For more than a century, the giving of May baskets has been a charming way to celebrate the joy of spring. A truly nostalgic lot, Victorians never needed prodding when it came to partaking in festive celebrations. May Day, or the first day of May, marked the middle of spring and was celebrated with much enthusiasm. The day was filled with parades, dances, festivals, music, food and evening bonfires. The traditions have changed over the years, but one thing remained constant—the giving of May baskets.
Victorians were both sentimental and creative. Girls would construct paper cones with ribbon handles and embellish them with trimmings of fabric, lace, flowers and bits of jewelry. The ornamental cone-shaped baskets would then be filled with decorated eggs, sweet treats and fresh flowers. It was the custom to wake up early on May first and sneak from house to house, hanging May baskets on the doors of family and friends. Some traditions were a little risque and required a knock after the basket was hung. Then the girls would quickly retreat. If the boy who received the basket could catch the girl before she made her escape, he would win a kiss. Traditions and customs varied from one region to the next and changed greatly over the years. However, the idea of creating Victorian May basket has withstood the test of time.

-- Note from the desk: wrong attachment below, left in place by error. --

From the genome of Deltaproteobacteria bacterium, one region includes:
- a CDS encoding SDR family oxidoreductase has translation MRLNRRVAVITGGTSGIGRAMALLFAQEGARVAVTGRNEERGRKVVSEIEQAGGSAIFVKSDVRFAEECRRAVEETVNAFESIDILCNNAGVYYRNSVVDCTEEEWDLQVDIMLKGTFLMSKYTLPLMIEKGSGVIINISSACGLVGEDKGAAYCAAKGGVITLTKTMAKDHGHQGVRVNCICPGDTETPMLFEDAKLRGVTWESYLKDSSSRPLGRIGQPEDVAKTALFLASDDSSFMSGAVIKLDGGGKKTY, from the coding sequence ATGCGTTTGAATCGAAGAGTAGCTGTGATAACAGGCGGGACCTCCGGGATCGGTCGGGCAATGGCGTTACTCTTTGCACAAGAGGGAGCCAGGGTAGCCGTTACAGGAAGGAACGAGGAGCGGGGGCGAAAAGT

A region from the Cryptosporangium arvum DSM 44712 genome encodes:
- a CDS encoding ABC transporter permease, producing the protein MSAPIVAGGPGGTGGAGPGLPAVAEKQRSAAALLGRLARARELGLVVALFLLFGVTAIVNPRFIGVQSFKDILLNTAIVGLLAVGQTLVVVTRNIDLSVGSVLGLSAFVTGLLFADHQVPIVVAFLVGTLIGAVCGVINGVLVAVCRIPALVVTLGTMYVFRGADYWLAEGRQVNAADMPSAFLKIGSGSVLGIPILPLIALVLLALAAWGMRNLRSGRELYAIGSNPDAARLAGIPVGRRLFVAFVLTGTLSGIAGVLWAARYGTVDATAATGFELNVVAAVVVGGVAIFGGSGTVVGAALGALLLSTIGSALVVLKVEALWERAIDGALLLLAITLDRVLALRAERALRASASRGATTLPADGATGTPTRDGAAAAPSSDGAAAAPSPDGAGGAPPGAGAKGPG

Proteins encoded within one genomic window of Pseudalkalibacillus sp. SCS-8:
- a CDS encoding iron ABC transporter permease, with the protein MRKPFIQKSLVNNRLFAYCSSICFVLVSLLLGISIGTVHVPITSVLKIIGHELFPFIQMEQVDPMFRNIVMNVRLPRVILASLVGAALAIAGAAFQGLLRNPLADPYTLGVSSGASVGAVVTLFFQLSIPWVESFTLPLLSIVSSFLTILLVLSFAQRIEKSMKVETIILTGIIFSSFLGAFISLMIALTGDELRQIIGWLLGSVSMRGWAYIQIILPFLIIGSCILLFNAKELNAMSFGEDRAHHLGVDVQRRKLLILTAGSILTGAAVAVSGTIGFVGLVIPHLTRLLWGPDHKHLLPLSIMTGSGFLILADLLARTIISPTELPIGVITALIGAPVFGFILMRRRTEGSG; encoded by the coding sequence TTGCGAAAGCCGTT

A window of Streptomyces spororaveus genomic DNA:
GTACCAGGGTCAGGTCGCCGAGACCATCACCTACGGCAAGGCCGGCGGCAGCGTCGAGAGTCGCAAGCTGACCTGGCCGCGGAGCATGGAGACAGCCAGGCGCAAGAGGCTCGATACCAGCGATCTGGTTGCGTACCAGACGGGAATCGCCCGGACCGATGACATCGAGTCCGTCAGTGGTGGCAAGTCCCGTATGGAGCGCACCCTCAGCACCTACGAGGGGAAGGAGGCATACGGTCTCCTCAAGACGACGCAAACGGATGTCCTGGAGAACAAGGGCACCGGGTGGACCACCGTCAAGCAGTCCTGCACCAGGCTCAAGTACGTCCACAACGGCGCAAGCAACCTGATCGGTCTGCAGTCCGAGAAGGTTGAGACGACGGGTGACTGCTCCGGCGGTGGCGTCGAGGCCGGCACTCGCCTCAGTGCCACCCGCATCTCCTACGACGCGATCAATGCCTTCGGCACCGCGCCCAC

Check back on Friday for Part 2 and learn how to make your own May baskets!
Photographed and written by Melinda Graham